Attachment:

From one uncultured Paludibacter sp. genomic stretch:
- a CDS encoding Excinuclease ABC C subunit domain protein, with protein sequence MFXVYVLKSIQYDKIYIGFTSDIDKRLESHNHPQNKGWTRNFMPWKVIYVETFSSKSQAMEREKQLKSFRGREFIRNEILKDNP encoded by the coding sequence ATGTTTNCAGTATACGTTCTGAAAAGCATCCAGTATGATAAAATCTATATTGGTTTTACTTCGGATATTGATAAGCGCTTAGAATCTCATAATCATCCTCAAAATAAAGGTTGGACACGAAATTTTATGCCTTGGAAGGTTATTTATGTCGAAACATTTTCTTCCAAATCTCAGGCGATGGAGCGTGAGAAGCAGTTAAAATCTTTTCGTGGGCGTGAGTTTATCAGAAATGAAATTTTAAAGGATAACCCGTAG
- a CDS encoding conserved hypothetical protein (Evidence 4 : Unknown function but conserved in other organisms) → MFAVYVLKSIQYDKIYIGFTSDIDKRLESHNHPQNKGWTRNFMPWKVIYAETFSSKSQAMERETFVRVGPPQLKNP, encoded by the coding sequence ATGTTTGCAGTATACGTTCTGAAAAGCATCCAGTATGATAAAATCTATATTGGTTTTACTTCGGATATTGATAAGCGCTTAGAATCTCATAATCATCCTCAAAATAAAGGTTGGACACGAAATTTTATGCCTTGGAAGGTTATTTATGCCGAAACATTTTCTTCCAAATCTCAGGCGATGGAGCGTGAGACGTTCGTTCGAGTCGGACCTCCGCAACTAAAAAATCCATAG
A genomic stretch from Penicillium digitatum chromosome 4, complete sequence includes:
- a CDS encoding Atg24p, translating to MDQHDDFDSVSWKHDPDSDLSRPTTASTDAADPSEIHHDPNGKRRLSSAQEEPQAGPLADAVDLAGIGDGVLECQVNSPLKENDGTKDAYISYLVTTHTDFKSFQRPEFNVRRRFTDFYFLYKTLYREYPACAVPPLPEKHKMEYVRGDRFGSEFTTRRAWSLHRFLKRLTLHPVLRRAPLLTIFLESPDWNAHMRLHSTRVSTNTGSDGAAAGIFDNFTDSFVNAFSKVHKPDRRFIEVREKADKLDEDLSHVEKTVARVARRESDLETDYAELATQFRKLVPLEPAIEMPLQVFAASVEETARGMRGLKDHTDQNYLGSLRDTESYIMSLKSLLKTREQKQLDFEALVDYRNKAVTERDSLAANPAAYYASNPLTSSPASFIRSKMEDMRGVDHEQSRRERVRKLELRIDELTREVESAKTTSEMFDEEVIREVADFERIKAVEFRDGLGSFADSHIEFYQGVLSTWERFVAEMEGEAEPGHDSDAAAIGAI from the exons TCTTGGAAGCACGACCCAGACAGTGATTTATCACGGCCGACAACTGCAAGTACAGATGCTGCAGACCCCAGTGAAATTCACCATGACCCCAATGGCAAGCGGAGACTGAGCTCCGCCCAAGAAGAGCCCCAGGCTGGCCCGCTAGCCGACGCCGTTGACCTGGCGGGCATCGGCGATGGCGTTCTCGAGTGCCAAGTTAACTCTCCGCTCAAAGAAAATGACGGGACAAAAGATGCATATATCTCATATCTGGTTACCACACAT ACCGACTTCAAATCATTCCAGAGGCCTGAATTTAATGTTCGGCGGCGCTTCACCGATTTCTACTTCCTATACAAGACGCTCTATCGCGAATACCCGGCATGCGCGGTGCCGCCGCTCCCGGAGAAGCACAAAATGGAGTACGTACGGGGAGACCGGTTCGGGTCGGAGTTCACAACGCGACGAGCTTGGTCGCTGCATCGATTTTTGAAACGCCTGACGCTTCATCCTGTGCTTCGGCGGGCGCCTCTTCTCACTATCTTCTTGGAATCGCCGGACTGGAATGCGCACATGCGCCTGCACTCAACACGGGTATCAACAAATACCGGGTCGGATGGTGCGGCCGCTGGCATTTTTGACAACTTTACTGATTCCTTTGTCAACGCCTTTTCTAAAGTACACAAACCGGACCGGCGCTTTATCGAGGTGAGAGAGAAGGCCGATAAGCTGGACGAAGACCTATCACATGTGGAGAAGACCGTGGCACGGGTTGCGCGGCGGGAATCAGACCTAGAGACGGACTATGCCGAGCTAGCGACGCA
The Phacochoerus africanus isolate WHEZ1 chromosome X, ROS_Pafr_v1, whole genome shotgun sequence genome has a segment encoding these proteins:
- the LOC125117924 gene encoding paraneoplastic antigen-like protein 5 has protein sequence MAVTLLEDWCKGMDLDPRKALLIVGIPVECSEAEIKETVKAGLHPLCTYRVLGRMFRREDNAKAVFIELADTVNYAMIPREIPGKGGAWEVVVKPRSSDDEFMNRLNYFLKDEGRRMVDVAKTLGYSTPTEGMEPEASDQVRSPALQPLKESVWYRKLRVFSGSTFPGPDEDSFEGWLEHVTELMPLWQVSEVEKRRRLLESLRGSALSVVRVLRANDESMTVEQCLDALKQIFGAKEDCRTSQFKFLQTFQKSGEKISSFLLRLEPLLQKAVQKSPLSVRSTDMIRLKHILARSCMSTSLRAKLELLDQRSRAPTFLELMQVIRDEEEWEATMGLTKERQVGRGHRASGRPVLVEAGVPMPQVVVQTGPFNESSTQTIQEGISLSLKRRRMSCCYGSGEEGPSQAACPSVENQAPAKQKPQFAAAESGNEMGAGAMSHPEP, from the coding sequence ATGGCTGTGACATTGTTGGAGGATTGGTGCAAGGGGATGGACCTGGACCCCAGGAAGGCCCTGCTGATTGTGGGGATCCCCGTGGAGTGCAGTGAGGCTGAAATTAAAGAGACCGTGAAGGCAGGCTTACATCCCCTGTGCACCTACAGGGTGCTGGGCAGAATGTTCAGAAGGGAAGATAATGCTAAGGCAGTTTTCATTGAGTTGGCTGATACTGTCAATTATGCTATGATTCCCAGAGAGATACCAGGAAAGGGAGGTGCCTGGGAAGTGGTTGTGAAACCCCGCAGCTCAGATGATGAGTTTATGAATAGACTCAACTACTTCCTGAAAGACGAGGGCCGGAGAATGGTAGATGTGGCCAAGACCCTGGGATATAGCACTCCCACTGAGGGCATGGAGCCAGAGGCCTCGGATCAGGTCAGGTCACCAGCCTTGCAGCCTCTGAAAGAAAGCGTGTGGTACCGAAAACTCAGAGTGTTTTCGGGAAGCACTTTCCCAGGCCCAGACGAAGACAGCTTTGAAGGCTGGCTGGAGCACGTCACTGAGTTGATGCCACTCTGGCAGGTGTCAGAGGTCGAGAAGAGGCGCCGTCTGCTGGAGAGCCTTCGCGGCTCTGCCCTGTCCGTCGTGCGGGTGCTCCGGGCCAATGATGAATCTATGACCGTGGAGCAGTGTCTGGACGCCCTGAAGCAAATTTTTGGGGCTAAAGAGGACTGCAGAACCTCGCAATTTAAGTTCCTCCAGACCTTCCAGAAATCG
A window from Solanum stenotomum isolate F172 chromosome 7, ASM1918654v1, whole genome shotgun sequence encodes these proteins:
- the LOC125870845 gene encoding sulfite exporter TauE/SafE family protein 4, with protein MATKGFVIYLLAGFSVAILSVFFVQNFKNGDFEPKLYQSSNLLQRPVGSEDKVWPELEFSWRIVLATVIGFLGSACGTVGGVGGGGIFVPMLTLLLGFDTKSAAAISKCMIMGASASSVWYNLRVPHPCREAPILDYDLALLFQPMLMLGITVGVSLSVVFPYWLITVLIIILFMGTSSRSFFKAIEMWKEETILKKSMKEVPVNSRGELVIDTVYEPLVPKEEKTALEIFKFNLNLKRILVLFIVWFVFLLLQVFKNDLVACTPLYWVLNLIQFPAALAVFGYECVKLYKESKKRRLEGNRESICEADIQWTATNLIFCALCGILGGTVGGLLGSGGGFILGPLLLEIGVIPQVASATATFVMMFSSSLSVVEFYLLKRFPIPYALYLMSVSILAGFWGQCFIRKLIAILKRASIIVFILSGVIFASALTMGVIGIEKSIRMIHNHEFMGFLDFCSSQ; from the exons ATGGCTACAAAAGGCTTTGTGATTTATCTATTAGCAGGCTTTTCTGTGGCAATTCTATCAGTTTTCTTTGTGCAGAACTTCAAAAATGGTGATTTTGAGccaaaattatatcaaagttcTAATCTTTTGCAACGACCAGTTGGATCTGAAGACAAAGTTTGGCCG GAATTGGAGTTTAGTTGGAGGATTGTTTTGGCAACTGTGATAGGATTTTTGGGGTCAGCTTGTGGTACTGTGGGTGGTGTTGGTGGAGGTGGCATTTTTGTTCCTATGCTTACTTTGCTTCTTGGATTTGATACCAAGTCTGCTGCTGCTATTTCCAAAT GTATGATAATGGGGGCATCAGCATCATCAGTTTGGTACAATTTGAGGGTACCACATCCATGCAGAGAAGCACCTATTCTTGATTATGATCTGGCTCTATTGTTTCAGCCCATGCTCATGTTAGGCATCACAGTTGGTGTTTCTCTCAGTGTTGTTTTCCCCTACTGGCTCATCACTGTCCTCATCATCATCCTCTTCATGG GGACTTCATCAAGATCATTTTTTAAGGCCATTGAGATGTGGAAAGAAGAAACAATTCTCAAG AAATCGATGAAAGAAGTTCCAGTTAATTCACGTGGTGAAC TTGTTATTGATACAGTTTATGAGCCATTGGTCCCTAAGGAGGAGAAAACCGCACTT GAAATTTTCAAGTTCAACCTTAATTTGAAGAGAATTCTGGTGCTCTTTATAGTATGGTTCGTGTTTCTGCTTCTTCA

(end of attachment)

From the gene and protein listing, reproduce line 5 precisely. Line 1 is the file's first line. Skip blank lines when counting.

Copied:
- a CDS encoding Atg24p, translating to MDQHDDFDSVSWKHDPDSDLSRPTTASTDAADPSEIHHDPNGKRRLSSAQEEPQAGPLADAVDLAGIGDGVLECQVNSPLKENDGTKDAYISYLVTTHTDFKSFQRPEFNVRRRFTDFYFLYKTLYREYPACAVPPLPEKHKMEYVRGDRFGSEFTTRRAWSLHRFLKRLTLHPVLRRAPLLTIFLESPDWNAHMRLHSTRVSTNTGSDGAAAGIFDNFTDSFVNAFSKVHKPDRRFIEVREKADKLDEDLSHVEKTVARVARRESDLETDYAELATQFRKLVPLEPAIEMPLQVFAASVEETARGMRGLKDHTDQNYLGSLRDTESYIMSLKSLLKTREQKQLDFEALVDYRNKAVTERDSLAANPAAYYASNPLTSSPASFIRSKMEDMRGVDHEQSRRERVRKLELRIDELTREVESAKTTSEMFDEEVIREVADFERIKAVEFRDGLGSFADSHIEFYQGVLSTWERFVAEMEGEAEPGHDSDAAAIGAI from the exons TCTTGGAAGCACGACCCAGACAGTGATTTATCACGGCCGACAACTGCAAGTACAGATGCTGCAGACCCCAGTGAAATTCACCATGACCCCAATGGCAAGCGGAGACTGAGCTCCGCCCAAGAAGAGCCCCAGGCTGGCCCGCTAGCCGACGCCGTTGACCTGGCGGGCATCGGCGATGGCGTTCTCGAGTGCCAAGTTAACTCTCCGCTCAAAGAAAATGACGGGACAAAAGATGCATATATCTCATATCTGGTTACCACACAT ACCGACTTCAAATCATTCCAGAGGCCTGAATTTAATGTTCGGCGGCGCTTCACCGATTTCTACTTCCTATACAAGACGCTCTATCGCGAATACCCGGCATGCGCGGTGCCGCCGCTCCCGGAGAAGCACAAAATGGAGTACGTACGGGGAGACCGGTTCGGGTCGGAGTTCACAACGCGACGAGCTTGGTCGCTGCATCGATTTTTGAAACGCCTGACGCTTCATCCTGTGCTTCGGCGGGCGCCTCTTCTCACTATCTTCTTGGAATCGCCGGACTGGAATGCGCACATGCGCCTGCACTCAACACGGGTATCAACAAATACCGGGTCGGATGGTGCGGCCGCTGGCATTTTTGACAACTTTACTGATTCCTTTGTCAACGCCTTTTCTAAAGTACACAAACCGGACCGGCGCTTTATCGAGGTGAGAGAGAAGGCCGATAAGCTGGACGAAGACCTATCACATGTGGAGAAGACCGTGGCACGGGTTGCGCGGCGGGAATCAGACCTAGAGACGGACTATGCCGAGCTAGCGACGCA